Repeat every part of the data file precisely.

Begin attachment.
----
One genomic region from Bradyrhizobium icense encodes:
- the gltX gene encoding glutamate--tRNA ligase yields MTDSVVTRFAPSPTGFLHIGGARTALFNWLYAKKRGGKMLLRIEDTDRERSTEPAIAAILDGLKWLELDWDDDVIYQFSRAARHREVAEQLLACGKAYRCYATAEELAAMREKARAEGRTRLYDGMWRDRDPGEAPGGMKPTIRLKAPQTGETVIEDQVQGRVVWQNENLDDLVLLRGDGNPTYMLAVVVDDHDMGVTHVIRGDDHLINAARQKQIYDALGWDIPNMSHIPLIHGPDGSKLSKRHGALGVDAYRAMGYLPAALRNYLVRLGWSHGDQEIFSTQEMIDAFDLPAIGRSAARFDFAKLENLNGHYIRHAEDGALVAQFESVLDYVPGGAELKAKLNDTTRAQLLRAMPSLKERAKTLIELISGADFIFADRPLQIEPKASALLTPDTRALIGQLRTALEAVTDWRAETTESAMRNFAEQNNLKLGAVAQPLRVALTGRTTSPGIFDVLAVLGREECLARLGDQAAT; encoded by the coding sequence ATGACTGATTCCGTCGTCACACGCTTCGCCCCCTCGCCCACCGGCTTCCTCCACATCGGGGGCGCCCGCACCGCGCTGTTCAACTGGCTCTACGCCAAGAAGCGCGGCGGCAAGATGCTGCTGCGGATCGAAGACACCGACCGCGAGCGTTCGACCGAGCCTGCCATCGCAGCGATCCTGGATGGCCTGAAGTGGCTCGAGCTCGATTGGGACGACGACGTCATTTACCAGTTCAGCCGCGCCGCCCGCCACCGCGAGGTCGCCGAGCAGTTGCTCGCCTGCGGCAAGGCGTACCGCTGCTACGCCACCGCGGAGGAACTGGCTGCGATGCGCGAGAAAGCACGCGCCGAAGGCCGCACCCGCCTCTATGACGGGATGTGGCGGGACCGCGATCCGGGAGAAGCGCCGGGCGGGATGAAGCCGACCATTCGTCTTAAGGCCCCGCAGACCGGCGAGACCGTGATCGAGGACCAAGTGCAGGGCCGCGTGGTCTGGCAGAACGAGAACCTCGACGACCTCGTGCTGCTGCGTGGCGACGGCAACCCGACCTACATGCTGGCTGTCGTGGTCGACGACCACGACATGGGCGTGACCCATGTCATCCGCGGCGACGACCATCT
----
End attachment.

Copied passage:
One genomic region from Bradyrhizobium icense encodes:
- the gltX gene encoding glutamate--tRNA ligase yields MTDSVVTRFAPSPTGFLHIGGARTALFNWLYAKKRGGKMLLRIEDTDRERSTEPAIAAILDGLKWLELDWDDDVIYQFSRAARHREVAEQLLACGKAYRCYATAEELAAMREKARAEGRTRLYDGMWRDRDPGEAPGGMKPTIRLKAPQTGETVIEDQVQGRVVWQNENLDDLVLLRGDGNPTYMLAVVVDDHDMGVTHVIRGDDHLINAARQKQIYDALGWDIPNMSHIPLIHGPDGSKLSKRHGALGVDAYRAMGYLPAALRNYLVRLGWSHGDQEIFSTQEMIDAFDLPAIGRSAARFDFAKLENLNGHYIRHAEDGALVAQFESVLDYVPGGAELKAKLNDTTRAQLLRAMPSLKERAKTLIELISGADFIFADRPLQIEPKASALLTPDTRALIGQLRTALEAVTDWRAETTESAMRNFAEQNNLKLGAVAQPLRVALTGRTTSPGIFDVLAVLGREECLARLGDQAAT; encoded by the coding sequence ATGACTGATTCCGTCGTCACACGCTTCGCCCCCTCGCCCACCGGCTTCCTCCACATCGGGGGCGCCCGCACCGCGCTGTTCAACTGGCTCTACGCCAAGAAGCGCGGCGGCAAGATGCTGCTGCGGATCGAAGACACCGACCGCGAGCGTTCGACCGAGCCTGCCATCGCAGCGATCCTGGATGGCCTGAAGTGGCTCGAGCTCGATTGGGACGACGACGTCATTTACCAGTTCAGCCGCGCCGCCCGCCACCGCGAGGTCGCCGAGCAGTTGCTCGCCTGCGGCAAGGCGTACCGCTGCTACGCCACCGCGGAGGAACTGGCTGCGATGCGCGAGAAAGCACGCGCCGAAGGCCGCACCCGCCTCTATGACGGGATGTGGCGGGACCGCGATCCGGGAGAAGCGCCGGGCGGGATGAAGCCGACCATTCGTCTTAAGGCCCCGCAGACCGGCGAGACCGTGATCGAGGACCAAGTGCAGGGCCGCGTGGTCTGGCAGAACGAGAACCTCGACGACCTCGTGCTGCTGCGTGGCGACGGCAACCCGACCTACATGCTGGCTGTCGTGGTCGACGACCACGACATGGGCGTGACCCATGTCATCCGCGGCGACGACCATCT